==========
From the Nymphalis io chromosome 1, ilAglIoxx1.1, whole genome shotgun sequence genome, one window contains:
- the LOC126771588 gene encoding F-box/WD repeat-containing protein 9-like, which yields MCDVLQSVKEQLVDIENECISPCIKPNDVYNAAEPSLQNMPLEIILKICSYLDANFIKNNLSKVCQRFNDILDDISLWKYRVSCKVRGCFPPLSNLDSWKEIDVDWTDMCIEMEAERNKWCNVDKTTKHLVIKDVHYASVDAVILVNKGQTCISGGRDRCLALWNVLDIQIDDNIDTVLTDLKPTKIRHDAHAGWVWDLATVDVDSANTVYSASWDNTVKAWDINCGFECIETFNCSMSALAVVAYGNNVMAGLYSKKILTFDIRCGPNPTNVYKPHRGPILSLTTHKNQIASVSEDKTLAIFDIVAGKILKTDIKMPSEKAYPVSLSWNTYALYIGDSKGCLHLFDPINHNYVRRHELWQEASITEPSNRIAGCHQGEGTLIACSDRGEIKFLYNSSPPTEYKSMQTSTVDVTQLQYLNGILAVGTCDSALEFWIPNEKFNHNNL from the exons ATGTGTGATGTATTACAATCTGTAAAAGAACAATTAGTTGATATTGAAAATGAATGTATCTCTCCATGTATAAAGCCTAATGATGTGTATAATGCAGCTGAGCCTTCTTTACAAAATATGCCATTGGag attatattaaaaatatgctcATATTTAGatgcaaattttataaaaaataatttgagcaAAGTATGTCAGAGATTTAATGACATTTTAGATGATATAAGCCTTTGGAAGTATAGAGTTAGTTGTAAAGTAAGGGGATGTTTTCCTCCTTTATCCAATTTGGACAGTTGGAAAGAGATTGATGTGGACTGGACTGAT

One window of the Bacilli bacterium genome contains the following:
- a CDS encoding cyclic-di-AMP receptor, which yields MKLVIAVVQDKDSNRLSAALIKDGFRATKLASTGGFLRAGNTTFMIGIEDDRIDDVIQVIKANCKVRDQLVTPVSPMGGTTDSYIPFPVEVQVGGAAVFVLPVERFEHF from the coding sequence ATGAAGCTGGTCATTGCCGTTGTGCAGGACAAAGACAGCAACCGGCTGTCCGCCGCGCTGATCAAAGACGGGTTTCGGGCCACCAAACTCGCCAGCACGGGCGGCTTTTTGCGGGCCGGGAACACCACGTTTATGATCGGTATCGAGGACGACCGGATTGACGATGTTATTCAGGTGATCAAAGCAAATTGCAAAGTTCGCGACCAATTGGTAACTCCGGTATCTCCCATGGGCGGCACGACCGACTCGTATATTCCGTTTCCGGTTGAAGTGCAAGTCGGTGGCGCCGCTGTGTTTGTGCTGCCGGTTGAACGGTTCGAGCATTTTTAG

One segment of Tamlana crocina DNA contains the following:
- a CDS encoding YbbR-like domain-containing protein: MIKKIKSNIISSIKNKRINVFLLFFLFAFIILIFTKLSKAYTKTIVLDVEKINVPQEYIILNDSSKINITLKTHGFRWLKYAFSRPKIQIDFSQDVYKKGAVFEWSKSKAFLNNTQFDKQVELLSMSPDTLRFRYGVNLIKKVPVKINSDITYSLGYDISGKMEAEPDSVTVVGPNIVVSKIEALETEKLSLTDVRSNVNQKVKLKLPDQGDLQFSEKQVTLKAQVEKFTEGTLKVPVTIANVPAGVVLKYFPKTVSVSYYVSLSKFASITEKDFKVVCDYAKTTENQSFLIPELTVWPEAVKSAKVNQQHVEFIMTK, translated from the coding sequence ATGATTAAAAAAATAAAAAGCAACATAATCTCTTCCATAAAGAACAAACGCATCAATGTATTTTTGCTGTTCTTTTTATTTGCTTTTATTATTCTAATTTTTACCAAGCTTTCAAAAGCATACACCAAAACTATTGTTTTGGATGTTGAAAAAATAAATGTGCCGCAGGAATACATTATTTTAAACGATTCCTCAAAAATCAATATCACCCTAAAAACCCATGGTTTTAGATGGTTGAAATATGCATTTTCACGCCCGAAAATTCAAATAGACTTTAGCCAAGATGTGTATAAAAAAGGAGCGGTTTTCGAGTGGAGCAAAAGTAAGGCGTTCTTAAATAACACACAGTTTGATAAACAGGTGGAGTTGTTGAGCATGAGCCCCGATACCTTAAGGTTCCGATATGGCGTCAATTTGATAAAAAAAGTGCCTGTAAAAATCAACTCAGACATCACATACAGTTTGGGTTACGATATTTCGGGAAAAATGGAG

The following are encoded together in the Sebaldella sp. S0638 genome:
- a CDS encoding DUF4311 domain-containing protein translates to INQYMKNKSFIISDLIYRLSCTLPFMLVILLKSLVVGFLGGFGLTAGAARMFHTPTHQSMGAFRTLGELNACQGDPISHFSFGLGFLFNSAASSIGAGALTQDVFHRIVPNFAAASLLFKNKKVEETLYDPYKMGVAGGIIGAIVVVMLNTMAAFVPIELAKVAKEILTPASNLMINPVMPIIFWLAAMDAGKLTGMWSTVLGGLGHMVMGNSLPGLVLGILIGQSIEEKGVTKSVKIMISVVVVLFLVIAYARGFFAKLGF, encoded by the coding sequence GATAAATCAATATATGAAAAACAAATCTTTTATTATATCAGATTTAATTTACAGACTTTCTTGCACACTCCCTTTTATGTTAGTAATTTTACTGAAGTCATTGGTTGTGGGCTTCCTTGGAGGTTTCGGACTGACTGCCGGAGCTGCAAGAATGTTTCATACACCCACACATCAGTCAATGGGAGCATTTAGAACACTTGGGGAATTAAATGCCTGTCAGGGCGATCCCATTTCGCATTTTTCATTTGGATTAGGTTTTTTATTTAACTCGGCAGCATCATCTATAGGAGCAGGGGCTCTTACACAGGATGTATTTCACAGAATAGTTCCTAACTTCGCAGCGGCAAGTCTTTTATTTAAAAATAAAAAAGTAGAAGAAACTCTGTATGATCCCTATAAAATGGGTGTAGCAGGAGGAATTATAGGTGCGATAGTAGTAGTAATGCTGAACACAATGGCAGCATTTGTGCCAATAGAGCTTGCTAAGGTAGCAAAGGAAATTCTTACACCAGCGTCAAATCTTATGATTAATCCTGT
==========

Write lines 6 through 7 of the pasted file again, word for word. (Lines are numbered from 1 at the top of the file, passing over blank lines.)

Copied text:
- a CDS encoding YbbR-like domain-containing protein: MIKKIKSNIISSIKNKRINVFLLFFLFAFIILIFTKLSKAYTKTIVLDVEKINVPQEYIILNDSSKINITLKTHGFRWLKYAFSRPKIQIDFSQDVYKKGAVFEWSKSKAFLNNTQFDKQVELLSMSPDTLRFRYGVNLIKKVPVKINSDITYSLGYDISGKMEAEPDSVTVVGPNIVVSKIEALETEKLSLTDVRSNVNQKVKLKLPDQGDLQFSEKQVTLKAQVEKFTEGTLKVPVTIANVPAGVVLKYFPKTVSVSYYVSLSKFASITEKDFKVVCDYAKTTENQSFLIPELTVWPEAVKSAKVNQQHVEFIMTK, translated from the coding sequence ATGATTAAAAAAATAAAAAGCAACATAATCTCTTCCATAAAGAACAAACGCATCAATGTATTTTTGCTGTTCTTTTTATTTGCTTTTATTATTCTAATTTTTACCAAGCTTTCAAAAGCATACACCAAAACTATTGTTTTGGATGTTGAAAAAATAAATGTGCCGCAGGAATACATTATTTTAAACGATTCCTCAAAAATCAATATCACCCTAAAAACCCATGGTTTTAGATGGTTGAAATATGCATTTTCACGCCCGAAAATTCAAATAGACTTTAGCCAAGATGTGTATAAAAAAGGAGCGGTTTTCGAGTGGAGCAAAAGTAAGGCGTTCTTAAATAACACACAGTTTGATAAACAGGTGGAGTTGTTGAGCATGAGCCCCGATACCTTAAGGTTCCGATATGGCGTCAATTTGATAAAAAAAGTGCCTGTAAAAATCAACTCAGACATCACATACAGTTTGGGTTACGATATTTCGGGAAAAATGGAG

The following are encoded together in the Sebaldella sp. S0638 genome: